Adopting from Swaziland

The official flag
Source: cia.gov.

Map
Source: cia.gov.

Swazis dancing in a cultural village show.
Source: Wikipedia.org.


Notice: As of July 14, 2014, all individuals and agencies facilitating international adoptions must be in compliance with the Intercountry Universal Accreditation Act.

The information contained on this website is for educational purposes only and is not intended to be a substitute for professional legal advice. Always seek the advice of a licensed and qualified professional. While the content of this website is frequently updated, information changes rapidly and therefore, some information may be out of date, and/or contain inaccuracies, omissions or typographical errors.


About Swaziland

Autonomy for the Swazis of southern Africa was guaranteed by the British in the late 19th century; independence was granted in 1968. Student and labor unrest during the 1990s pressured King MSWATI III, Africa's last absolute monarch, to grudgingly allow political reform and greater democracy, although he has backslid on these promises in recent years. A constitution came into effect in 2006, but the legal status of political parties remains unclear. The African United Democratic Party tried unsuccessfully to register as an official political party in mid 2006. Talks over the constitution broke down between the government and progressive groups in 2007. Swaziland recently surpassed Botswana as the country with the world's highest known HIV/AIDS prevalence rate.


Swaziland Adoption Alert

There have been adoption alerts for Swaziland over the years. To learn more about these please read the Swaziland Adoption Alert page.


Hague Convention Information

The Kingdom of Swaziland is party to the Hague Convention on Protection of Children and Co-operation in Respect of Intercountry Adoption (Convention). Intercountry adoption processing in Convention countries is done in accordance with the requirements of the Convention; the U.S. implementing legislation, the Intercountry Adoption Act of 2000 (IAA); and the IAA’s implementing regulations, as well as the implementing legislation and regulations of the Kingdom of Swaziland.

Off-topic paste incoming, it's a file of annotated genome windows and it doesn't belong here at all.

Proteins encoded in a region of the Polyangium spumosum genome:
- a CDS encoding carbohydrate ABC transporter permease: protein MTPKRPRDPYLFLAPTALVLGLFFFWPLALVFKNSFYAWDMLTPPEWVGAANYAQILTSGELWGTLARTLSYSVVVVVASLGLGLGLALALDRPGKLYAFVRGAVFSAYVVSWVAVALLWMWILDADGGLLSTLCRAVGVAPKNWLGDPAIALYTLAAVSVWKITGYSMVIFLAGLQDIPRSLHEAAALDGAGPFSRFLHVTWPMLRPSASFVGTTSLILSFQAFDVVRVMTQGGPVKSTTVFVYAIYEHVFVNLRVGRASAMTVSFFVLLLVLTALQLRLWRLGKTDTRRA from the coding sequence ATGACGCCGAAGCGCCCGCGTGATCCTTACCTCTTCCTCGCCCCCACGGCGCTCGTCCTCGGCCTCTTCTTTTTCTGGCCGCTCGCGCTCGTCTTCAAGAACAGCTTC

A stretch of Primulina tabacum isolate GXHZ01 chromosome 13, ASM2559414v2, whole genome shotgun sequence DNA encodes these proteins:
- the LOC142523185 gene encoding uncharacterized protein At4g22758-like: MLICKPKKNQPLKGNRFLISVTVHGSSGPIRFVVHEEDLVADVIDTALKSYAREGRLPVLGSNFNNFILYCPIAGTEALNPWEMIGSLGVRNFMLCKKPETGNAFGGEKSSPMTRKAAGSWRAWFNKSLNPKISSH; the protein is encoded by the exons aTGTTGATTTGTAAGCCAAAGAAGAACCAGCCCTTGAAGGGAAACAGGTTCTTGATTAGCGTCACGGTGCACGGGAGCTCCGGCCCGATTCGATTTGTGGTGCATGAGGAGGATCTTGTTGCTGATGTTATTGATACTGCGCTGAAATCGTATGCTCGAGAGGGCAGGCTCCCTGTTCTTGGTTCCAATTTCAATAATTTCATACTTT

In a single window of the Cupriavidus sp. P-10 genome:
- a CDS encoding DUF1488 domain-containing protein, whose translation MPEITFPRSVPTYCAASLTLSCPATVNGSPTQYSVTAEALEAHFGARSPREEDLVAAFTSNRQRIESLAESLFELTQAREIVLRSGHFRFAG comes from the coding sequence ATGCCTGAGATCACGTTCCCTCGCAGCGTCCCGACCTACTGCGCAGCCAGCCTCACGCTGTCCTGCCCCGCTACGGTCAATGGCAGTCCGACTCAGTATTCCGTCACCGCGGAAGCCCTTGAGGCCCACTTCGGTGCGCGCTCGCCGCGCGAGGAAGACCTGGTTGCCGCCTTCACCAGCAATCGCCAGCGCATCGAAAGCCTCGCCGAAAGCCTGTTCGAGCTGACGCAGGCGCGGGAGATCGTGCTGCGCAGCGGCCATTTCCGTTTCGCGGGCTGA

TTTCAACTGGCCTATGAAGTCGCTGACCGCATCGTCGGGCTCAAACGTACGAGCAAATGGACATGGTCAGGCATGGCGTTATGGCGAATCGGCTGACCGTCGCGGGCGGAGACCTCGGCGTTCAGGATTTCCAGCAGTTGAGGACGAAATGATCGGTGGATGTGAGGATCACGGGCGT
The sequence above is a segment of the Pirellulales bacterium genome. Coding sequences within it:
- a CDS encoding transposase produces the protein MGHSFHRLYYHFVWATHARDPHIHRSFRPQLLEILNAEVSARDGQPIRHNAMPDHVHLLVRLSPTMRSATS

The Convention entered into force for the Kingdom of Swaziland on July 1, 2013. The Government of the Kingdom of Swaziland announced in June 2013 that it plans to continue the existing suspension on all new intercountry adoptions while it focuses on taking the steps necessary to fully implement the Convention. The Government of the Kingdom of Swaziland has not informed the U.S. Embassy in Mbabane of an expected end date to the suspension.


Transition cases may be completed under the previous “orphan” process. Transition cases are defined as those in which a prospective adoptive parent filed a Form I-600A with U.S. Citizenship and Immigration Services identifying the Kingdom of Swaziland as the country of origin, filed a Form I-600, or completed the adoption in the Kingdom of Swaziland prior to July 1, 2013.


We caution adoption service providers and prospective adoptive parents that intercountry adoptions between the United States and the Kingdom of Swaziland will not resume until Swaziland lifts its suspension and the Department of State determines that intercountry adoptions from the Kingdom of Swaziland comply with the ConventionAdoption service providers should not advertise adoption programs in the Kingdom of Swaziland until the Department of State notifies them that the Government of the Kingdom of Swaziland has lifted its temporary suspension of intercountry adoptions and that its procedures meet the requirements of the Convention.


The Department of State will provide updated information on Adoption.state.gov as it becomes available. Please visit the Department’s Country Specific Information for more information on travelling to the Kingdom of Swaziland and the U.S. Embassy in Mbabane’s website for information on consular services.


SOURCE

Intercountry Adoption, Bureau of Consular Affairs. U.S. Department of State Country Information[1]